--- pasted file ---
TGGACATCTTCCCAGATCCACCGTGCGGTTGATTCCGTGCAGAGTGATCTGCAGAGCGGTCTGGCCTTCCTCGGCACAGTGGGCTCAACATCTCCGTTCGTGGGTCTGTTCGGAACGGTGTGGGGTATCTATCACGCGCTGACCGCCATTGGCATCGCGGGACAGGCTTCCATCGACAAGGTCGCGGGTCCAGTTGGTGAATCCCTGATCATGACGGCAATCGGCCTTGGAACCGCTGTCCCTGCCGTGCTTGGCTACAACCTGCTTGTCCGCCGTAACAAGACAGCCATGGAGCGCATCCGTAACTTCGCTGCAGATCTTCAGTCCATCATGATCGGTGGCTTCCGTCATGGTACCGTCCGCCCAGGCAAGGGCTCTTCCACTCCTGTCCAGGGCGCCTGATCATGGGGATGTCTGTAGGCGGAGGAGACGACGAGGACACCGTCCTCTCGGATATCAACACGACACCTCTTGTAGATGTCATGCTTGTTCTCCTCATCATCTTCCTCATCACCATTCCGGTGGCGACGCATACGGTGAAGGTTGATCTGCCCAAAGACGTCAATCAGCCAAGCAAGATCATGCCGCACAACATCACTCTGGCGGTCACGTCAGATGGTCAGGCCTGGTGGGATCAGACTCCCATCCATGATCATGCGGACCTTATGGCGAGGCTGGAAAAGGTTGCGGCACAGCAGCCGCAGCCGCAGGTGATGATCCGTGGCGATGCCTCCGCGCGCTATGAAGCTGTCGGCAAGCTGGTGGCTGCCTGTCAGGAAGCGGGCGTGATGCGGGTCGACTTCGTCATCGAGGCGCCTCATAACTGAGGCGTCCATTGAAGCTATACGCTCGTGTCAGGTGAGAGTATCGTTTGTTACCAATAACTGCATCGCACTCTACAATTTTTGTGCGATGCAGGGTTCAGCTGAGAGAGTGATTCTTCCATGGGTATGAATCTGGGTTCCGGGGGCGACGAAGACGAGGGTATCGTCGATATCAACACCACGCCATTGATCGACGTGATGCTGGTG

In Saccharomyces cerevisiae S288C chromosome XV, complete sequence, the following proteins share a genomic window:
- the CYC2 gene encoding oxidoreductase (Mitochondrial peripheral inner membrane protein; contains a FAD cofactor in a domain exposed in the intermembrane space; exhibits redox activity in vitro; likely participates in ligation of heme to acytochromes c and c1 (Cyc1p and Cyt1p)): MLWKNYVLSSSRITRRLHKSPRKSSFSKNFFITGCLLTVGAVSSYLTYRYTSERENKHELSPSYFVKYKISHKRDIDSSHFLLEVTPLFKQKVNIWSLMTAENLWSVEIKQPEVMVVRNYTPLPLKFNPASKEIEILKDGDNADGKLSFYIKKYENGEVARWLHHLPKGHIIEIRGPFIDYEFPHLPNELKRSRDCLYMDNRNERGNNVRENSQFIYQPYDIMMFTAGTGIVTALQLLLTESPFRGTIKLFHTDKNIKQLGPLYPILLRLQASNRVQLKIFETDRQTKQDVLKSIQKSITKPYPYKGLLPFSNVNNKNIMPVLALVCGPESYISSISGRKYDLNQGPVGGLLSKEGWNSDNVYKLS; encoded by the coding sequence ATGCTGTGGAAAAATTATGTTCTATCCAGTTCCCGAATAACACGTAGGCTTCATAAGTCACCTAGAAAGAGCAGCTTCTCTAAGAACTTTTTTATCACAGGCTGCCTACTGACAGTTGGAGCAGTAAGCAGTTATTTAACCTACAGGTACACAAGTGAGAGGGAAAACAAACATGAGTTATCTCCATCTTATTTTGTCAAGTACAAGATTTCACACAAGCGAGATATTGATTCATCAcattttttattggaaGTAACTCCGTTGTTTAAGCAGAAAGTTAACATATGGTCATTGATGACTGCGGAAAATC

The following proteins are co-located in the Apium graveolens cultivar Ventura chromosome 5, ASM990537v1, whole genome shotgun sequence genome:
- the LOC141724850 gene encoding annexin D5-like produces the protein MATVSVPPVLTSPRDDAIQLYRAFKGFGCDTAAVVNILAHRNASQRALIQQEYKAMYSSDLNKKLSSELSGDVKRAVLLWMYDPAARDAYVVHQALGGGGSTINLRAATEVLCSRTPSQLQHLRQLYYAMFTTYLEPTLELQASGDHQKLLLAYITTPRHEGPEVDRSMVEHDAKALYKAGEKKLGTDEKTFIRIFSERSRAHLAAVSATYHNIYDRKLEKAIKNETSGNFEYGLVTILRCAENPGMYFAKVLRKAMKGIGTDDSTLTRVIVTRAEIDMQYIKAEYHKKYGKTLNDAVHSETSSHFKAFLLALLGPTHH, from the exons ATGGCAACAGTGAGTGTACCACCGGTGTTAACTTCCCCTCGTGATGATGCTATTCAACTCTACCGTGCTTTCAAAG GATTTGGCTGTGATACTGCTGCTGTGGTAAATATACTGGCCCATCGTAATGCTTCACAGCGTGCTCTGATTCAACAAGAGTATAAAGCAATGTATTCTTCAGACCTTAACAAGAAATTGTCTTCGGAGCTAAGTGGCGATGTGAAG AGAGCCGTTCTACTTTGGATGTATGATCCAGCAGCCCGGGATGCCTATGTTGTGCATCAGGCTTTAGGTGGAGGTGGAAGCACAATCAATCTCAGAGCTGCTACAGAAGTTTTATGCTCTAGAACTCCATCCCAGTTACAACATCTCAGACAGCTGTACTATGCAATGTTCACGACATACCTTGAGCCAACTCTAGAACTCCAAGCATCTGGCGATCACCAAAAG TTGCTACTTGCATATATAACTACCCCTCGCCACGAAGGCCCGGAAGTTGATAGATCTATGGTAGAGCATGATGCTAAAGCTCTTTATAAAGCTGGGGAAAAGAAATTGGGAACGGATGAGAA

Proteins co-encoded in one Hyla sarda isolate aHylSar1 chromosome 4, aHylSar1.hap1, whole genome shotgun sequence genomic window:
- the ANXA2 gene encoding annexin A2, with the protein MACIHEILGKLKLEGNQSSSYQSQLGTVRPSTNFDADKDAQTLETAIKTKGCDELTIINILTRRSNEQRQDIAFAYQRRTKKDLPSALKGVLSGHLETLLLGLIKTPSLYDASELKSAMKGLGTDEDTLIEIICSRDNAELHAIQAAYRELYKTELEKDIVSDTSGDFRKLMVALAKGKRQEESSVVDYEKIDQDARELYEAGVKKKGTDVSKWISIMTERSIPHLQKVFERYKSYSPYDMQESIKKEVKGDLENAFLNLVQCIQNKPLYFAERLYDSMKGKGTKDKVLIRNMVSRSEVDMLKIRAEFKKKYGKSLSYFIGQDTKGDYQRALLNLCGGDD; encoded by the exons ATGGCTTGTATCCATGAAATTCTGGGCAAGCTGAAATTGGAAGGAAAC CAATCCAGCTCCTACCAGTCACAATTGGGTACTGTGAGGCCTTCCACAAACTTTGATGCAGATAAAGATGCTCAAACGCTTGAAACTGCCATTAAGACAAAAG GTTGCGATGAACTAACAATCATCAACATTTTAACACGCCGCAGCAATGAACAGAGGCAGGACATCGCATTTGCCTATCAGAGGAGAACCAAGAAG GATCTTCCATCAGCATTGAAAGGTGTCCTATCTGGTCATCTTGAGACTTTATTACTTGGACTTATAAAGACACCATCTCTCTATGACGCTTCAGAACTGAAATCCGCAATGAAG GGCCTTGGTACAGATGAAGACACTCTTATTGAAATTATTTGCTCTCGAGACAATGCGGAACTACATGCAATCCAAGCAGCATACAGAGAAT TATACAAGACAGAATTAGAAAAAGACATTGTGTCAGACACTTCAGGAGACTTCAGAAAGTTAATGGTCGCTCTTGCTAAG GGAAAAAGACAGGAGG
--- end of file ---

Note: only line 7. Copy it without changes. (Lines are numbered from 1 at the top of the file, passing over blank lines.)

- the ANXA2 gene encoding annexin A2, with the protein MACIHEILGKLKLEGNQSSSYQSQLGTVRPSTNFDADKDAQTLETAIKTKGCDELTIINILTRRSNEQRQDIAFAYQRRTKKDLPSALKGVLSGHLETLLLGLIKTPSLYDASELKSAMKGLGTDEDTLIEIICSRDNAELHAIQAAYRELYKTELEKDIVSDTSGDFRKLMVALAKGKRQEESSVVDYEKIDQDARELYEAGVKKKGTDVSKWISIMTERSIPHLQKVFERYKSYSPYDMQESIKKEVKGDLENAFLNLVQCIQNKPLYFAERLYDSMKGKGTKDKVLIRNMVSRSEVDMLKIRAEFKKKYGKSLSYFIGQDTKGDYQRALLNLCGGDD; encoded by the exons ATGGCTTGTATCCATGAAATTCTGGGCAAGCTGAAATTGGAAGGAAAC CAATCCAGCTCCTACCAGTCACAATTGGGTACTGTGAGGCCTTCCACAAACTTTGATGCAGATAAAGATGCTCAAACGCTTGAAACTGCCATTAAGACAAAAG GTTGCGATGAACTAACAATCATCAACATTTTAACACGCCGCAGCAATGAACAGAGGCAGGACATCGCATTTGCCTATCAGAGGAGAACCAAGAAG GATCTTCCATCAGCATTGAAAGGTGTCCTATCTGGTCATCTTGAGACTTTATTACTTGGACTTATAAAGACACCATCTCTCTATGACGCTTCAGAACTGAAATCCGCAATGAAG GGCCTTGGTACAGATGAAGACACTCTTATTGAAATTATTTGCTCTCGAGACAATGCGGAACTACATGCAATCCAAGCAGCATACAGAGAAT TATACAAGACAGAATTAGAAAAAGACATTGTGTCAGACACTTCAGGAGACTTCAGAAAGTTAATGGTCGCTCTTGCTAAG GGAAAAAGACAGGAGG